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MarketOne thing you’ll learn as part of the Instant Income series is to pinpoint — or home in on — those folks who might be ideally suited to buy your product or service…people who, as a group, might have a need for it or an even stronger want for it.

The fact is, the number of prospects you generate (and the rate at which you convert them into customers) will almost always be higher when your message is read, heard and seen by qualified buyers vs. the unqualified masses.

That said, the flip side is also true: No matter how good your lead generation device is, your offer is or even your product is, when your message reaches an audience that doesn’t have a need or want for it, your prospecting effort will be futile.

How can the perfect universe of buyers be found?

By knowing who your ideal prospect is and then looking at who is already selling to those people you
want as customers.

Do you cater to people with a particular desire, taste, hobby, job, pet, car, business, fashion or other preference?  If so, it’s likely there are other businesses who are already selling them complementary items — luxury goods, pet care products, hobby tools and so on.

Either replicate what they are successfully doing to generate leads, rent the names of their customers, or do a joint venture with them where they endorse you and your product or service to their customers.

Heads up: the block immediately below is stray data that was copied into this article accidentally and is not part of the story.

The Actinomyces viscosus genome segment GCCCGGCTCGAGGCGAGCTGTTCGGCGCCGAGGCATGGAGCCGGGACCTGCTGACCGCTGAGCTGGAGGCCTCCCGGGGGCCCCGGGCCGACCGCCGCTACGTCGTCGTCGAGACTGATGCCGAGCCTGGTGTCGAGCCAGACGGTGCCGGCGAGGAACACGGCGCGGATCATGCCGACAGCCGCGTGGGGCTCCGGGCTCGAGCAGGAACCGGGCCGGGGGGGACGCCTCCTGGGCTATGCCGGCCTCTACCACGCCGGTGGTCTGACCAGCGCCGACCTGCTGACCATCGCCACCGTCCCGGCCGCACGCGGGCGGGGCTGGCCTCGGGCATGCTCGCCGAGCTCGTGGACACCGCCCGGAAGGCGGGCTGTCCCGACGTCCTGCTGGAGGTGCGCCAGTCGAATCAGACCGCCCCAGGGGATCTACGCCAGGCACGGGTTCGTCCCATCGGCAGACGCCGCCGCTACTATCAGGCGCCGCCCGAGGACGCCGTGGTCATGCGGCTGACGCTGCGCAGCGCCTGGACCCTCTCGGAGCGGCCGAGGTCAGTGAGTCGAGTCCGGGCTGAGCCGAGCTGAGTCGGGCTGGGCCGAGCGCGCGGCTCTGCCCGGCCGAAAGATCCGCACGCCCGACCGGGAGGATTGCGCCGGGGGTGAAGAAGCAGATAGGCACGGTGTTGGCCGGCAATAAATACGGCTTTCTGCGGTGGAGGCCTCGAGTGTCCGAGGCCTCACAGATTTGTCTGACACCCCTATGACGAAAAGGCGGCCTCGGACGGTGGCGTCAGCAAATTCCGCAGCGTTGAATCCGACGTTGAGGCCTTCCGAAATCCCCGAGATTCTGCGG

Let’s look at a few examples:

• A winery could rent a list of local subscribers to food and wine periodicals, then invite them to special events at the winery.

• A nutritionist could rent a list of local consumers who subscribe to fitness magazines and who buy supplements through mail order.

• Real estate agents who specialize in selling estate homes know their perfect buyer also owns an expensive car, subscribes to upscale magazines & doesn’t clean their own pool.  The names of local car buyers and magazine subscribers could be easily rented.  And there are dozens of pool maintenance companies to approach with a joint-venture deal.

• An advertising firm looking for new clients could read the Yellow Pages and easily determine that any business with a 1/2-page or larger is probably a great prospect because they already spend serious money on their advertising.

• A marketing consultant I once knew sent his receptionist to the service bay of the local Mercedes, Cadillac and BMW dealers to record which radio stations the car owners had their radio buttons set to. That’s how he determined which stations his client should advertise on.

• An antique store owner could band together with other area antique store owners to create a printed guide that would feature an ad for each store and a detailed map of how to find them.  They could even sell advertising to restaurant owners to defray the cost of printing the maps for each antiquarian.

Where shouldn’t you look for your prospects?

Anywhere “mass media” reigns — local newspapers (unless your product or service truly appeals to “everyone”), shopping carts, billboards, flyers or business cards left door-to-door or on cars in parking lots, ad packs, card packs, ad specialty items like pens and magnets, placemat advertising, and on and on.

While there are some situations where these advertising methods are advised, they’re usually just too expensive and reach too few genuinely qualified prospects.

Just keep your eye on the ball — that is, on your ideal prospect.

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